- The Washington Times - Tuesday, January 27, 2015

The Virginia state Senate easily passed bills Tuesday that would require students in kindergarten through fifth grade to exercise an average of at least 20 minutes per day and direct the state Board of Education to develop regulations on the use of isolation and restraint of children in public schools.

State Sen. John Miller, the sponsor of the physical education bill, said this year’s version would not require any money or personnel; such measures have been criticized in past years as unfunded mandates on local school districts.

“This does not require a PE teacher; it doesn’t require a gym or any funding. It just requires an additional time for children to be active,” said Mr. Miller, Newport News Democrat.

He said studies show that physical activity improves classroom behavior, concentration and attention, and that children who are physically active score better on math, reading and writing tests.

Similar bills have advanced in years past: Legislation that would have required 150 minutes per week of physical activity from kids actually cleared the legislature in 2011, but then-Gov. Bob McDonnell vetoed it, saying such a measure would constitute an unfunded mandate on local school districts and localities.

In addition to the physical activity bill, the Senate also advanced another education-related measure Tuesday that directs the Board of Education to establish regulations on the use of seclusion and restraint of children in public elementary and secondary schools in Virginia.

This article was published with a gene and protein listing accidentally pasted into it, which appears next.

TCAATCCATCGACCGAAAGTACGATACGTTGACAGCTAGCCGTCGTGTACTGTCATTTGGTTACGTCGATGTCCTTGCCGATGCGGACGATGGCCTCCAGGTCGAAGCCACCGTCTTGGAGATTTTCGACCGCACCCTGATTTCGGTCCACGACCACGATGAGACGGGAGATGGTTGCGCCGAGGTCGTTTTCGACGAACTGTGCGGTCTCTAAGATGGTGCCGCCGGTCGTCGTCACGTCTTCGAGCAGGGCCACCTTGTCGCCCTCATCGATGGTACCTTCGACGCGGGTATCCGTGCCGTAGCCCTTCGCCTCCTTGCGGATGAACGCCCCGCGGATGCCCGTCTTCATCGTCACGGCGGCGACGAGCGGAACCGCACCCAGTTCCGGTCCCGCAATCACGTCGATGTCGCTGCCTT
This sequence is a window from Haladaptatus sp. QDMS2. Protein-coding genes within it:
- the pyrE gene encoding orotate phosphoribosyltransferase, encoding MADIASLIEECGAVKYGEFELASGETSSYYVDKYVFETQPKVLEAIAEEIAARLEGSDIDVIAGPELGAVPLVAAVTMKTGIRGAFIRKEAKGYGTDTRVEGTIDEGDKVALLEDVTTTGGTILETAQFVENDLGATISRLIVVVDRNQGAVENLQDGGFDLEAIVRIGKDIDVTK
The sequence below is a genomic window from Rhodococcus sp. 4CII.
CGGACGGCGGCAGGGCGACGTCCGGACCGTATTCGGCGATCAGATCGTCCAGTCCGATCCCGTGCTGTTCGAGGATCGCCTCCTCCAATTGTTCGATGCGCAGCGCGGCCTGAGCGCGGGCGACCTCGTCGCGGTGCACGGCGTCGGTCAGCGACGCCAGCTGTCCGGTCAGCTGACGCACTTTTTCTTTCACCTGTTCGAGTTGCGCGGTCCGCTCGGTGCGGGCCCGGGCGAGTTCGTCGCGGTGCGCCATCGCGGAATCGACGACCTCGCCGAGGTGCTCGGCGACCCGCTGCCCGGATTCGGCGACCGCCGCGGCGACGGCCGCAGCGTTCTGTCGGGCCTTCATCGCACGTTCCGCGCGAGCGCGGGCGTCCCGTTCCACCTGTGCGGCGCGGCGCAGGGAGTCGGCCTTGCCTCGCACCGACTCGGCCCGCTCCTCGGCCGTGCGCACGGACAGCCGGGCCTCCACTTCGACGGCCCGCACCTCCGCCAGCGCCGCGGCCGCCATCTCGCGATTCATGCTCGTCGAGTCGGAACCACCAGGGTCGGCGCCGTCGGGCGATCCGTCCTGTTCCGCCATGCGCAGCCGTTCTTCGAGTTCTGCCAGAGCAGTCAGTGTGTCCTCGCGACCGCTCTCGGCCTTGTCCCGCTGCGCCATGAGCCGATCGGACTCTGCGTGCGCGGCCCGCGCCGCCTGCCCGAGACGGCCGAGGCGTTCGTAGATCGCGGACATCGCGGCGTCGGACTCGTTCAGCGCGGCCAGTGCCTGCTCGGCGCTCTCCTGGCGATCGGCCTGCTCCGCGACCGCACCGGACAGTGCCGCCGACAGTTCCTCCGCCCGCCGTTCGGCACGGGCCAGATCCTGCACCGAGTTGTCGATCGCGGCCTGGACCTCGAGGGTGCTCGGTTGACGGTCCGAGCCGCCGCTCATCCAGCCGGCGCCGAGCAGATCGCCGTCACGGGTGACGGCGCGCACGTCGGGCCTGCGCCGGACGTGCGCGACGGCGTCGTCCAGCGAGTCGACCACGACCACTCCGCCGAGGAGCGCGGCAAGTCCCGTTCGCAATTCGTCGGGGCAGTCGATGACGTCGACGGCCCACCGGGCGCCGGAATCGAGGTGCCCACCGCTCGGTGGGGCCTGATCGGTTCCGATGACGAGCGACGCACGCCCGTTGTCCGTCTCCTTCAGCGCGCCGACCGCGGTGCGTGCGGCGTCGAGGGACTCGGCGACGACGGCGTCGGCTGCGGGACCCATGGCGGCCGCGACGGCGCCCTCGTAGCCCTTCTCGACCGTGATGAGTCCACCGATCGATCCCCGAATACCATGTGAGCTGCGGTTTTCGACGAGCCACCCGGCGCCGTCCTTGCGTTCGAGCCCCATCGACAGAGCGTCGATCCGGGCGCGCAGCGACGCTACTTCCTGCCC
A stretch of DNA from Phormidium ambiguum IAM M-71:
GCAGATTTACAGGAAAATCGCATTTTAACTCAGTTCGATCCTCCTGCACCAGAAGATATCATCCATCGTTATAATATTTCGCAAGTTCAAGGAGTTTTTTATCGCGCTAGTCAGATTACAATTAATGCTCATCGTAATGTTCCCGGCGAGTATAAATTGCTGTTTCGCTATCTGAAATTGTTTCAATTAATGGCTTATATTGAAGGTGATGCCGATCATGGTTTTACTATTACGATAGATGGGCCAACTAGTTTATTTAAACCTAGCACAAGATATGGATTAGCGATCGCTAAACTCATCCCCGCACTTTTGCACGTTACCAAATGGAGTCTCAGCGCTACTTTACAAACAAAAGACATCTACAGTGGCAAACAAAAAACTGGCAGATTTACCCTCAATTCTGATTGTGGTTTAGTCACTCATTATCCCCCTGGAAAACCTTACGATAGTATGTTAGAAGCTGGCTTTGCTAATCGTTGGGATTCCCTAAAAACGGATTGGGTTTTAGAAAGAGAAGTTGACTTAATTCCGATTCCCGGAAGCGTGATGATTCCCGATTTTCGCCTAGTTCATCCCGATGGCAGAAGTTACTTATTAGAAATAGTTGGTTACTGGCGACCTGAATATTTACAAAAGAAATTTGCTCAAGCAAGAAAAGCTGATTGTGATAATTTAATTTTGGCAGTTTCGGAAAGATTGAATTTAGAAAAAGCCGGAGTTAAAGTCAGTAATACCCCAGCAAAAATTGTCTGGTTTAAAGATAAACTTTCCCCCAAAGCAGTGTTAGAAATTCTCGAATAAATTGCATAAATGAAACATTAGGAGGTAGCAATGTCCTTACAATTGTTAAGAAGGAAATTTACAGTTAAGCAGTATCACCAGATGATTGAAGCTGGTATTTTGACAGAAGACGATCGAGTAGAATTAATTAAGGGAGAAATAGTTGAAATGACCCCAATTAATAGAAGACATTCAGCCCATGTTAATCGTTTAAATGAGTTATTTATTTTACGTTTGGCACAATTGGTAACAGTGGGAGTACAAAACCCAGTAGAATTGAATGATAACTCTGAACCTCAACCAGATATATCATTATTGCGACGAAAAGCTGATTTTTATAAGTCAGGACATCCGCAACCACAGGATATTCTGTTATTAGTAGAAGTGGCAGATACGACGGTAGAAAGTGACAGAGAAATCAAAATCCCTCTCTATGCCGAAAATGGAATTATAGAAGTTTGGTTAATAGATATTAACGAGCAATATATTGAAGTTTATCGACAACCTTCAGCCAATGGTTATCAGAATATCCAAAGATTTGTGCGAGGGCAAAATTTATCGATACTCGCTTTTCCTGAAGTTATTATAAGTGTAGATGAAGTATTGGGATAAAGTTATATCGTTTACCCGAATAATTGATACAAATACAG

The bill’s sponsor — Sen. Barbara A. Favola, Arlington Democrat — acknowledged concerns from administrators and superintendents about training requirements, but said there would be time to add money to the budget, and it would still take the board some time to actually develop the regulations.

“We learned that 32 other states in the country have some kind of statute or regulation on the use of seclusion and restraint, and, interestingly enough, the private schools in Virginia are under [a] regulation regarding seclusion and restraint,” Ms. Favola said, pointing to schools for children with autism or developmental disabilities.

Sen. Thomas A. Garrett Jr., Goochland Republican, said that when he was a boy, his father talked to him every time before administering punishment, but that’s not always the case when students are isolated without a sufficient understanding of what they have done.

“Boys need to be disciplined well enough that their peers have an equal opportunity to learn, but draconian seclusion and restraint is absolutely untenable if we give a darn about the future of our sons,” Mr. Garrett said.


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